In the 1990s, when refuelling was still allowed, pit stops had shrunk to 7 seconds. Gone were the men appearing leisurely with wheels in their hands and removing them with hefty belts of a hammer. This table shows how the four step technique helped achieve this reduction.

Even since the refuelling ban, the wheel change element has reduced from 4s to 2s.

Your challenge: Incorporate these tips into the four step technique to further improve your own changeover times.

– July 2016 authored by a Senior Consultant at Industry Forum


Reviewing this very interesting article, one thing struck me, and the title explains it – the word ‘How’.

As an Engineer, I often find myself diving into the detail – How does this work? How to do that? Perhaps though, we should start with asking Why?

Why reduce changeover times? What is the benefit? With the F1 example, it was all about saving time in the pits in order to complete the race distance in the shortest time possible. But in manufacturing, the driving need (if you will pardon the pun) is different. By changing over in a shorter time, you can use the time saved to….do more changeovers!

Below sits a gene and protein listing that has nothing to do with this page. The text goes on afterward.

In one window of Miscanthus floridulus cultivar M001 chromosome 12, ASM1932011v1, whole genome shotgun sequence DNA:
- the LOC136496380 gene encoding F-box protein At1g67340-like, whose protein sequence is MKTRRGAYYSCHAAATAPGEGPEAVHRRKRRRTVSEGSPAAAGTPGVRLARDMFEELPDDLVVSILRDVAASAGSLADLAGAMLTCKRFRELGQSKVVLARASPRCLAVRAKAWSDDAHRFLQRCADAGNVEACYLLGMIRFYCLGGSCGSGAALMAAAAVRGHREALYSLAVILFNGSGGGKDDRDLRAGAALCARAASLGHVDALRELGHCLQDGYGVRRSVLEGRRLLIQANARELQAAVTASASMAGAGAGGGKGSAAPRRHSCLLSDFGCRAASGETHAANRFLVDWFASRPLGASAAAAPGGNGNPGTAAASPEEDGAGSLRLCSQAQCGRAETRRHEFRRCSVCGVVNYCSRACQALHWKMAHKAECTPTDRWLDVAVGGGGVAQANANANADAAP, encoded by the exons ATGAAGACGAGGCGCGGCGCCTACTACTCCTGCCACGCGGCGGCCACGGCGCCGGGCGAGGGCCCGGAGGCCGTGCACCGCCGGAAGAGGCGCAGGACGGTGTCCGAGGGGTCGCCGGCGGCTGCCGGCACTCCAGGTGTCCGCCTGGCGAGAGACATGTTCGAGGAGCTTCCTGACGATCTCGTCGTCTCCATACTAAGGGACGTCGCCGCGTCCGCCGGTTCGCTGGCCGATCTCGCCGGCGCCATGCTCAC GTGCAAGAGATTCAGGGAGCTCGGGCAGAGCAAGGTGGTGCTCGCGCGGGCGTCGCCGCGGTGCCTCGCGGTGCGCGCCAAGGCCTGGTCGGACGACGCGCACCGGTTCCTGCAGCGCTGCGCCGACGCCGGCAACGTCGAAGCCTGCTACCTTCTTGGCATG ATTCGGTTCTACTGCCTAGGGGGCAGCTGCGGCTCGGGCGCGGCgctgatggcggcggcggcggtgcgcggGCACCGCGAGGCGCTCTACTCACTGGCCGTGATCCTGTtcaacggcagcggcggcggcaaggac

Because by changing over more frequently, you can afford to produce smaller batch runs (as a shorter time will elapse before you will be making the same part again), and that’s a big benefit!


Because the shorter the batch run, the less inventory you will have to hold. If you make a part once a week, you have to make a batch big enough to cover the whole week’s demand. If you can be slick enough to changeover and make the same part twice a week, the batch size only needs to cover half the week – so the inventory carrying aspect quantity halves. If you can make a batch every day of a 5-day week, you’re down to one fifth of the cycle stock. That reduces risk (obsolescence, carrying costs, and quality issues) and releases cash. In manufacturing terms, that’s a race worth winning…

If you want to understand more about lean techniques, visit our Lean Transformation page or click here to get in touch with Principal Lean Consultant, Mike Scull. You can also give us a call on +44 (0)121 717 6600.


stopwatch“You should always be able to take out at least 50% of the set up time”, was the target set me by my master engineer from Nissan.

In fact SMED equates to changeover in less than 10 minutes!

Having already tried videoing changeovers and studying them with a team, this seemed like quite a tall order. However I was soon to discover there was far more to reducing the time than just looking for waste on a video.

In the last blog we looked at the benefits gained by improving your set up times.

In this blog we look at a structured technique and 5 tips that will enable you to halve the time your machine is stopped. These work whether it is an old press or the latest 3D printer.


The four step technique

Step 1: Capture the current situation.